Impman commented in response to a posting from last year (August 2010): Reverend Know-it-all: Do you really think Jesus rose from the dead? He writes (and I hope I got the indentation correct because it wasn’t clear in the comment):
I understand that there are some questions floating around in the inner sanctums of the Shroud Science Group about the existence of travertine aragonite in Jerusalem’s limestone outcroppings. I am particularly concerned by a quote from Mark Antonacci’s book, "Resurrection of the Shroud: New Scientific, Medical, and Archeological Evidence," that reads:
Limestone samples taken from other tombs located at nine different test sites in Israel were also analyzed by Dr. Levi-Setti – but only the sample taken from the Jerusalem tomb matched the limestone on the Shroud.
One might easily wonder why. Here is some more material I extracted from the book. It is mostly material from Kohlbeck, J. & Nitowski, E., "New Evidence May Explain Image on Shroud of Turin;" Biblical Archaeology Review, Vol. 12, No. 4, July/August 1986:
An important indication that the events depicted on the Shroud of Turin occurred not just in Palestine, but specifically in Jerusalem, is supported by an examination of the limestone in the Ecole Biblique tomb in Jerusalem. The Ecole Biblique provided researchers with access to the same rock shelf as the Holy Sepulcher and the Garden Tomb, both of which are considered the most probable choices for the actual tomb of Christ. Tombs in the Palestine/Transjordan area were carved out of limestone, which remains wet and pliable and which rubs off easily with the slightest contact. [Nitowski, E.L., "The Field and Laboratory Report of the Environmental Study of the Shroud in Jerusalem," Carmelite Monastery: Salt Lake City UT, 1986] Calcium carbonate is the major component of limestone. The limestone in the Jerusalem tomb was determined to be in the form of travertine aragonite, rather than the more common travertine calcite. [Kohlbeck, J. & Nitowski, E., "New Evidence May Explain Image on Shroud of Turin;" Biblical Archaeology Review, Vol. 12, No. 4, July/August 1986]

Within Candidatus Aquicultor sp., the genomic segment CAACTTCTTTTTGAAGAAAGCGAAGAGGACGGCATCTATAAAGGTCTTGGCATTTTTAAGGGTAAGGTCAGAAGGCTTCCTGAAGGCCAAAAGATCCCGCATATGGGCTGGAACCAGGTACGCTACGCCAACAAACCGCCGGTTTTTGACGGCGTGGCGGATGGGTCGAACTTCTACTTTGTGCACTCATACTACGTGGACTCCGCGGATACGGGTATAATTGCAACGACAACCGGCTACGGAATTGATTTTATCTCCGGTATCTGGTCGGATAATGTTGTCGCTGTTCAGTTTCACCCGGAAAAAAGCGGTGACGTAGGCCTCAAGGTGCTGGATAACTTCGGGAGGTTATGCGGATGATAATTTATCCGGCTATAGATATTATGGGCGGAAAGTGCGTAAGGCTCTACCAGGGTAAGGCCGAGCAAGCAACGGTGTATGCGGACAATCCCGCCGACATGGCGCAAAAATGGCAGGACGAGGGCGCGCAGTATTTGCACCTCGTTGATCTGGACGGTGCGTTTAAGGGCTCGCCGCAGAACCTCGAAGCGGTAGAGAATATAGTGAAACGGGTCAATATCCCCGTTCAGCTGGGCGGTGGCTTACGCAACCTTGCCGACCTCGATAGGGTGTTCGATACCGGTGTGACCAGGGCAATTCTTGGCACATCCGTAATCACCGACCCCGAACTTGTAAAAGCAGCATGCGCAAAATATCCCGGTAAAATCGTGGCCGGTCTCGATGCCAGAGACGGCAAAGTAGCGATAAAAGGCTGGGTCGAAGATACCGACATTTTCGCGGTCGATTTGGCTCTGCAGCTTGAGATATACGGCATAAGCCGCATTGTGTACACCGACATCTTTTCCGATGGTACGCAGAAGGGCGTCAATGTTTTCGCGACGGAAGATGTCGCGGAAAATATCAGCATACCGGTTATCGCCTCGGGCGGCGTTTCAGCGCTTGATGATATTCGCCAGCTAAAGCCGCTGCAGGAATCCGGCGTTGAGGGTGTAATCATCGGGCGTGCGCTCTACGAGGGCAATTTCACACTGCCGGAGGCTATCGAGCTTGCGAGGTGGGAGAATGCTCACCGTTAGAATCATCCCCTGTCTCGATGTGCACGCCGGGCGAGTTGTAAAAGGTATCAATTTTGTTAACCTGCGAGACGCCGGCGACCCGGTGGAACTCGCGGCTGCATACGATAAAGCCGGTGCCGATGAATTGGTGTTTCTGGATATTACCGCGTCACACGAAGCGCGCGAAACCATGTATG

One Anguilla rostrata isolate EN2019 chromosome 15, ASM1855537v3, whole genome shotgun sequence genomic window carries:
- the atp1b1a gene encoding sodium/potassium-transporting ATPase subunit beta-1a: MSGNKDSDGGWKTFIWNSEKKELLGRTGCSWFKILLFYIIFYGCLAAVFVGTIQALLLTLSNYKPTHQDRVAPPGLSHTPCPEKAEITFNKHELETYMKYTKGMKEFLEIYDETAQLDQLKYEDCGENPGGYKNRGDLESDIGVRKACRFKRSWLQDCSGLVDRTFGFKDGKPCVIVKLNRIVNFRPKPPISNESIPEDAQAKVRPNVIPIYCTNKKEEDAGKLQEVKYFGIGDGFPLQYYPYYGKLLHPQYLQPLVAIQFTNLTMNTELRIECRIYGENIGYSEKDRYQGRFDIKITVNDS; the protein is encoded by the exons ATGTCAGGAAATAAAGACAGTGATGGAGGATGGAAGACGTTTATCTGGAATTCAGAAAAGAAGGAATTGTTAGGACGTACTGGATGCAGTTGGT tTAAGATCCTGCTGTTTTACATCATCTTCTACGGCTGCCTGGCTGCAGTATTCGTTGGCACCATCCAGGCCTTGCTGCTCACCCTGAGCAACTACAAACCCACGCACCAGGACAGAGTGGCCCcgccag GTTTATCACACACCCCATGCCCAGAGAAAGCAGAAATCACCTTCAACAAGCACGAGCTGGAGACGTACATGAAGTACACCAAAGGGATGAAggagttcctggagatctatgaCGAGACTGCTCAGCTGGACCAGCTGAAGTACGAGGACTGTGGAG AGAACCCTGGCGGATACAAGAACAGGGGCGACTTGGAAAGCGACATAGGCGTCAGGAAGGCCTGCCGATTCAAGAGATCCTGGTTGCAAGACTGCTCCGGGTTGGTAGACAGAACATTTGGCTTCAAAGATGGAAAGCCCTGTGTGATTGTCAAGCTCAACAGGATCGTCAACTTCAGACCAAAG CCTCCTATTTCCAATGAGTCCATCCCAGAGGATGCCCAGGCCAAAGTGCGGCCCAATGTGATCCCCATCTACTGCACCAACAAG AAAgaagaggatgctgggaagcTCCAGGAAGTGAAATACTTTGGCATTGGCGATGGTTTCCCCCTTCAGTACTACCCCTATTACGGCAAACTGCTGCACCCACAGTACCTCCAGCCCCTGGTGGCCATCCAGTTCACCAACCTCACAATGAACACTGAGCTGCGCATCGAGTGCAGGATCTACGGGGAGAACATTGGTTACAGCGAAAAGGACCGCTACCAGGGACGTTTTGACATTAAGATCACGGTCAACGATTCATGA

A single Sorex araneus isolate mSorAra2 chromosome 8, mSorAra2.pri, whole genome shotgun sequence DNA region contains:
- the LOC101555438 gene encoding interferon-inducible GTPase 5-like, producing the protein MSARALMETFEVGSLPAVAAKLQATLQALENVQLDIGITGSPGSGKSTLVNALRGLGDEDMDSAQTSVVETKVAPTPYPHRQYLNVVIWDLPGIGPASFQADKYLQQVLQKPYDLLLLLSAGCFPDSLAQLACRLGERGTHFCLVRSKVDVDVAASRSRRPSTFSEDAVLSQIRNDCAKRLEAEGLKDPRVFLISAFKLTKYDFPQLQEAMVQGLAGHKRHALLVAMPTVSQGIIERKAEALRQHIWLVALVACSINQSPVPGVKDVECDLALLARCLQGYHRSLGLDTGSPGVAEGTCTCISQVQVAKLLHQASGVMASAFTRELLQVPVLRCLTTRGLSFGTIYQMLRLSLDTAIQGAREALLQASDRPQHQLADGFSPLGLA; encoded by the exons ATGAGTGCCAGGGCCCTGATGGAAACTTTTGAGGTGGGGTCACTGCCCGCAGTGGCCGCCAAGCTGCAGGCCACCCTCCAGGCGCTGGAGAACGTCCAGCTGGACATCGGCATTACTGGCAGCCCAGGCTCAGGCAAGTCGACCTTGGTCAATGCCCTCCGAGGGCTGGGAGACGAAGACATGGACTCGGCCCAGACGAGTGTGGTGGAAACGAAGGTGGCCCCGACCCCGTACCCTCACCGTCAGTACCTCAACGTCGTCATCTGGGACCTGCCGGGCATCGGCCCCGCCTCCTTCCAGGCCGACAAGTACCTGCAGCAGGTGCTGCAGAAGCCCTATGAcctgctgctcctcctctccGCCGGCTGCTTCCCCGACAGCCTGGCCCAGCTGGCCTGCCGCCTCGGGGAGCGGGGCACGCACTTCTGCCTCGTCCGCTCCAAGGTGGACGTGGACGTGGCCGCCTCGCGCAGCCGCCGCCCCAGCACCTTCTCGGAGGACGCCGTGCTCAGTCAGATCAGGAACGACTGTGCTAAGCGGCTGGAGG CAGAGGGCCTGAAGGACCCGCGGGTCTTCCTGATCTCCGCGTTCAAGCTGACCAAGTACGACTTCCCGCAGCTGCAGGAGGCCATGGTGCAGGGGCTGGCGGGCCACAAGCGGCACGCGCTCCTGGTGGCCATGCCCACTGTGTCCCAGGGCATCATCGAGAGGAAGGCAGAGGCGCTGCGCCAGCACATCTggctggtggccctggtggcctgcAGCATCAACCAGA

Aragonite is less common than calcite and is formed under a much narrower range of conditions. The Jerusalem sample also contained small amounts of strontium and iron. [Nitowski; Kohlbeck & Nitowski]
A calcium sample taken from a Shroud fiber on the foot has been compared to the calcium sample from the Jerusalem tomb. The Shroud sample was found to be in the form of aragonite, not the more common calcite, and also exhibited small amounts of strontium and iron. [Kohlbeck & Nitowski]
This match was confirmed by Dr. Ricardo Levi-Setti [Levi-Setti, R.G., et al., "Progress in High Resolution Scanning Ion Microscopy and Secondary Ion Mass Spectrometry Imaging Microanalysis;" Scanning Electron Microscopy, Vol. 2, 1985, pp.535-552] of the Enrico Fermi Institute at the University of Chicago. Dr. Levi-Setti analyzed the calcium from both the Shroud fiber and the Jerusalem tomb with a high-resolution scanning ion microprobe. The resulting graphs show that these samples are an unusually close match, except for minute pieces of flax that could not be separated from the calcium sample taken from the Shroud fiber and that caused a slight organic variation. [Kohlbeck & Nitowski]
Limestone samples taken from other tombs located at nine different test sites in Israel were also analyzed by Dr. Levi-Setti – but only the sample taken from the Jerusalem tomb matched the limestone on the Shroud."
This matter can only be resolved by an independent verification of travertine aragonite in Jerusalem outcroppings. Perhaps the too close of a match.